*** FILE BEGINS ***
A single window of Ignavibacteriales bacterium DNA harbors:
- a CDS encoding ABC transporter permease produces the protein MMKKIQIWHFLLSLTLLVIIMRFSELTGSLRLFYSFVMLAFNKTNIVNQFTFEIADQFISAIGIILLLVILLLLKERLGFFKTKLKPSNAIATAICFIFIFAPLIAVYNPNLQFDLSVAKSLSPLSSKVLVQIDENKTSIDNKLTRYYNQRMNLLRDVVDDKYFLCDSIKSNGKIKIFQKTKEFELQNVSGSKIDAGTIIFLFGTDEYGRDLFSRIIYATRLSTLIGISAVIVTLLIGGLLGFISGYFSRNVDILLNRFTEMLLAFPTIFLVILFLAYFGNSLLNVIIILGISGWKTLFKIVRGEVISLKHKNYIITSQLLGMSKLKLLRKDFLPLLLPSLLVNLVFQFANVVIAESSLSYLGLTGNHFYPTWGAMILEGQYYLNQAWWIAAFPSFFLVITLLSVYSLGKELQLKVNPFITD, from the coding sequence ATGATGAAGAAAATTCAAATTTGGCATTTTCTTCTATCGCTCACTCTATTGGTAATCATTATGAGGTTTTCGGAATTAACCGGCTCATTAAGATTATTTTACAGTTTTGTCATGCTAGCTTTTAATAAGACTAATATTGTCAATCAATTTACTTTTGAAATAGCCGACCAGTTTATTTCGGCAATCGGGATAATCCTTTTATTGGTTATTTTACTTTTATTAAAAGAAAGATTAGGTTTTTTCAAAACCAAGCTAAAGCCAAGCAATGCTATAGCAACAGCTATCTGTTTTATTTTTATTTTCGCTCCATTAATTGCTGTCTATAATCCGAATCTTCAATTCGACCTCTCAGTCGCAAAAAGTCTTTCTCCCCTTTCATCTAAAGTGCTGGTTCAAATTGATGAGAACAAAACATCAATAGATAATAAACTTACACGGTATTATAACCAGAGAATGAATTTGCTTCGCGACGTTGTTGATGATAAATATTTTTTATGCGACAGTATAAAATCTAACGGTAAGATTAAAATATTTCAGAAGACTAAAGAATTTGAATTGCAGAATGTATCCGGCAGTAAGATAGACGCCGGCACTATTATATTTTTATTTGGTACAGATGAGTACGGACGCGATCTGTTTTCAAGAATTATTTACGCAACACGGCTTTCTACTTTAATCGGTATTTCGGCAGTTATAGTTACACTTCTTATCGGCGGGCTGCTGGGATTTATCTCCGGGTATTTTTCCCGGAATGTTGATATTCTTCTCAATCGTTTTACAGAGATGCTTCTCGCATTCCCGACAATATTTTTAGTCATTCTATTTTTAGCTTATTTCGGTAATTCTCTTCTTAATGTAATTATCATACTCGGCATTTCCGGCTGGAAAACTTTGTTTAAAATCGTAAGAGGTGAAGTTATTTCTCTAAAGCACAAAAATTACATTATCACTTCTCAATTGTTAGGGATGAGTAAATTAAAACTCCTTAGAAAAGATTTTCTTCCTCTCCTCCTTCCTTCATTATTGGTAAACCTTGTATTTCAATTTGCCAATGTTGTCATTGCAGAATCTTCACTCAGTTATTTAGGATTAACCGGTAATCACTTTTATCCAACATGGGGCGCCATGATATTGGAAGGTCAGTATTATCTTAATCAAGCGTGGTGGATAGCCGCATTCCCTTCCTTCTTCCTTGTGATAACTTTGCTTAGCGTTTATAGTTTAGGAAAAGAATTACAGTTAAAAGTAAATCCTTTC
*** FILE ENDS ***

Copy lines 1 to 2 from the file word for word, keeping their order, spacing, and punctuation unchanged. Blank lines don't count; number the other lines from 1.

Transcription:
A single window of Ignavibacteriales bacterium DNA harbors:
- a CDS encoding ABC transporter permease produces the protein MMKKIQIWHFLLSLTLLVIIMRFSELTGSLRLFYSFVMLAFNKTNIVNQFTFEIADQFISAIGIILLLVILLLLKERLGFFKTKLKPSNAIATAICFIFIFAPLIAVYNPNLQFDLSVAKSLSPLSSKVLVQIDENKTSIDNKLTRYYNQRMNLLRDVVDDKYFLCDSIKSNGKIKIFQKTKEFELQNVSGSKIDAGTIIFLFGTDEYGRDLFSRIIYATRLSTLIGISAVIVTLLIGGLLGFISGYFSRNVDILLNRFTEMLLAFPTIFLVILFLAYFGNSLLNVIIILGISGWKTLFKIVRGEVISLKHKNYIITSQLLGMSKLKLLRKDFLPLLLPSLLVNLVFQFANVVIAESSLSYLGLTGNHFYPTWGAMILEGQYYLNQAWWIAAFPSFFLVITLLSVYSLGKELQLKVNPFITD, from the coding sequence ATGATGAAGAAAATTCAAATTTGGCATTTTCTTCTATCGCTCACTCTATTGGTAATCATTATGAGGTTTTCGGAATTAACCGGCTCATTAAGATTATTTTACAGTTTTGTCATGCTAGCTTTTAATAAGACTAATATTGTCAATCAATTTACTTTTGAAATAGCCGACCAGTTTATTTCGGCAATCGGGATAATCCTTTTATTGGTTATTTTACTTTTATTAAAAGAAAGATTAGGTTTTTTCAAAACCAAGCTAAAGCCAAGCAATGCTATAGCAACAGCTATCTGTTTTATTTTTATTTTCGCTCCATTAATTGCTGTCTATAATCCGAATCTTCAATTCGACCTCTCAGTCGCAAAAAGTCTTTCTCCCCTTTCATCTAAAGTGCTGGTTCAAATTGATGAGAACAAAACATCAATAGATAATAAACTTACACGGTATTATAACCAGAGAATGAATTTGCTTCGCGACGTTGTTGATGATAAATATTTTTTATGCGACAGTATAAAATCTAACGGTAAGATTAAAATATTTCAGAAGACTAAAGAATTTGAATTGCAGAATGTATCCGGCAGTAAGATAGACGCCGGCACTATTATATTTTTATTTGGTACAGATGAGTACGGACGCGATCTGTTTTCAAGAATTATTTACGCAACACGGCTTTCTACTTTAATCGGTATTTCGGCAGTTATAGTTACACTTCTTATCGGCGGGCTGCTGGGATTTATCTCCGGGTATTTTTCCCGGAATGTTGATATTCTTCTCAATCGTTTTACAGAGATGCTTCTCGCATTCCCGACAATATTTTTAGTCATTCTATTTTTAGCTTATTTCGGTAATTCTCTTCTTAATGTAATTATCATACTCGGCATTTCCGGCTGGAAAACTTTGTTTAAAATCGTAAGAGGTGAAGTTATTTCTCTAAAGCACAAAAATTACATTATCACTTCTCAATTGTTAGGGATGAGTAAATTAAAACTCCTTAGAAAAGATTTTCTTCCTCTCCTCCTTCCTTCATTATTGGTAAACCTTGTATTTCAATTTGCCAATGTTGTCATTGCAGAATCTTCACTCAGTTATTTAGGATTAACCGGTAATCACTTTTATCCAACATGGGGCGCCATGATATTGGAAGGTCAGTATTATCTTAATCAAGCGTGGTGGATAGCCGCATTCCCTTCCTTCTTCCTTGTGATAACTTTGCTTAGCGTTTATAGTTTAGGAAAAGAATTACAGTTAAAAGTAAATCCTTTC